12 Powerful Images Of Women In The Labor Movement

Women have played key roles in workers' rights movements worldwide for over a century. Images from strikes and protests drive home women's longstanding commitment to equal pay, fair working conditions, and the right to form unions.

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1. May Day March, 1909

Via jewishlaborcommittee.org

These women, marching on May 1, 1909 in New York, wear signs reading "Abolish Child Slavery" in English and Yiddish. Jewish workers in the US began forming unions [pdf] in the 1880s, and the Jewish labor movement experienced a turning point in the 1930s as Jewish workers turned away from Communism and began to respond to growing anti-Semitism worldwide.

2. New York Shirtwaist Strike, 1910

Via cdn.dipity.com

Women working in shirtwaist factories went on strike from late 1909 until early 1910. Management eventually met their demands for better wages and working conditions, but the Triangle Shirtwaist Factory fire in 1911 showed that workplace safety standards still had a ways to go.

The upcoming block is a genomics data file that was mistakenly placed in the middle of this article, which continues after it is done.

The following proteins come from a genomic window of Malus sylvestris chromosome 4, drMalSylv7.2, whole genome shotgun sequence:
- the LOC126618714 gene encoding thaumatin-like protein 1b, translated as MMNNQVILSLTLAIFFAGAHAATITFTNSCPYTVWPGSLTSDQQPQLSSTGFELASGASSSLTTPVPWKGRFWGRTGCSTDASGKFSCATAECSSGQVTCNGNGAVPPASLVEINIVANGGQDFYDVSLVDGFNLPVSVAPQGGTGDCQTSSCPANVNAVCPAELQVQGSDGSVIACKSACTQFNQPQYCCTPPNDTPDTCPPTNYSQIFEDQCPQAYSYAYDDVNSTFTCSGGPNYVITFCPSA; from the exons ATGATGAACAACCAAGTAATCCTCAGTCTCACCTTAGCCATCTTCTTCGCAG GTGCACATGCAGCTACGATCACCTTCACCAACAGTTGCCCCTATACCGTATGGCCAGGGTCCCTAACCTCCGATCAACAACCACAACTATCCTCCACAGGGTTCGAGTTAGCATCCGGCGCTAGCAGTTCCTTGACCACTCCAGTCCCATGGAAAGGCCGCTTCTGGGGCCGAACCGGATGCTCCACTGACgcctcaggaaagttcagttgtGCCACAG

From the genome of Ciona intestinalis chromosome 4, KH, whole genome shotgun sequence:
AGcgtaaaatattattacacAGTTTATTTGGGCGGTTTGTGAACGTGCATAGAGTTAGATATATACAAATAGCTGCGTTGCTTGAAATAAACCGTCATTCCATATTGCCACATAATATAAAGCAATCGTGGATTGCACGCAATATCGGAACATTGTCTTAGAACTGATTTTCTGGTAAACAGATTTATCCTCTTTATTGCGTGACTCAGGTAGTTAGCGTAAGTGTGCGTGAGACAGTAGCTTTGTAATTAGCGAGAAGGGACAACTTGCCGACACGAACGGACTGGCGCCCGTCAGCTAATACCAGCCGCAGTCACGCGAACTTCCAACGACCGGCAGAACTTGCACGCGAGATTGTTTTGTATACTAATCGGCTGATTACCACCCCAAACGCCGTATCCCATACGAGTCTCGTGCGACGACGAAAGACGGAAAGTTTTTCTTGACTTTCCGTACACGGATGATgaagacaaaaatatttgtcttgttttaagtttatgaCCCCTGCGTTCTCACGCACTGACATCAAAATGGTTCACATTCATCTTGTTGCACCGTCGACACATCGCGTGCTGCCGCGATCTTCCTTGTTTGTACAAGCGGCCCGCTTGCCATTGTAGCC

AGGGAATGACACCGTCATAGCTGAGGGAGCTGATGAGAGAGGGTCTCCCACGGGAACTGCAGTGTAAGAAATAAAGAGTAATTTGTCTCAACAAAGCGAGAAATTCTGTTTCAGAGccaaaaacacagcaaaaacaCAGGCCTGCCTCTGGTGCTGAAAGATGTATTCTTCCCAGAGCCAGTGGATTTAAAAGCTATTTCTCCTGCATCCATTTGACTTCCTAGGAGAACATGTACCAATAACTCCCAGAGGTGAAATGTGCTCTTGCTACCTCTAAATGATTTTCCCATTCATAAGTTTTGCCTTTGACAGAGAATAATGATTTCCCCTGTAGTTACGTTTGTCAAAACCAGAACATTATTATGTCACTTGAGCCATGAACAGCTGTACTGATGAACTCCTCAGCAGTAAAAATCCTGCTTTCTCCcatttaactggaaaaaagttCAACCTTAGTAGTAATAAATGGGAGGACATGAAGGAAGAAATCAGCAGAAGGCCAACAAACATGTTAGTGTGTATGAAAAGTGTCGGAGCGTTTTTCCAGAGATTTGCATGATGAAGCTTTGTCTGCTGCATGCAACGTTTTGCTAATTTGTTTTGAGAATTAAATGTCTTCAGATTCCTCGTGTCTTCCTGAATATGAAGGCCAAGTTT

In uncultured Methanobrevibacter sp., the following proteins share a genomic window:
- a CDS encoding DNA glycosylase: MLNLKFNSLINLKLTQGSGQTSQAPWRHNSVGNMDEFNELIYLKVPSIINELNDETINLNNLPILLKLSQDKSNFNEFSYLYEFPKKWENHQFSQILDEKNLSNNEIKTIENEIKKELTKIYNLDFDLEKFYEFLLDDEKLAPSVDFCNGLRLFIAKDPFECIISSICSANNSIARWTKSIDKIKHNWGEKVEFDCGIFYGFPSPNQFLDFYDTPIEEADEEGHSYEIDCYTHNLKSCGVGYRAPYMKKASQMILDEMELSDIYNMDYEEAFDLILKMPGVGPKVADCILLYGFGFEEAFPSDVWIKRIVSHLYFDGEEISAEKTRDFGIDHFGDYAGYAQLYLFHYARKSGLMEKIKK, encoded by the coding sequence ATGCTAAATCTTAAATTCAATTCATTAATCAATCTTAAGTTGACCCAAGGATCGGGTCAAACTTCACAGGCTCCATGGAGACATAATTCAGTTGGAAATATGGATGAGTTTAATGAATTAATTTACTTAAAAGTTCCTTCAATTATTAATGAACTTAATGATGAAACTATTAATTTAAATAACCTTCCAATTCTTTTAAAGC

4. Amalgamated Clothing Workers Strike, 1915

Via jwa.org

Women from the Amalgamated Clothing Workers union went on strike in 1915 to protest sweatshop conditions and excessively long workdays.

5. Women's Employment Poster, WWI

Via depts.washington.edu

While women's factory work during World War II is better-known, women also took factory jobs while men were fighting overseas in World War I. The wage inequality they faced during this time inspired many to join unions.

8. "Rosie the Riveter" Poster, 1943

Via floridatoday.com!-705203.jpg

Rosie the Riveter has become a symbol of women's rights in the workplace — but that's not what this famous poster was originally supposed to convey (and in fact, the name "Rosie the Riveter" wasn't associated with the image until later). Sociologists Gwen Sharp and Lisa Wade write [pdf], "Ironically, the iconic image that we now imagine as an early example of girl-power marketing served not to empower women to leave the domestic sphere and join the paid workforce, but to contain labor unrest and discourage the growth of the labor movement." It was actually meant to encourage Westinghouse employees to work hard and be loyal to the company.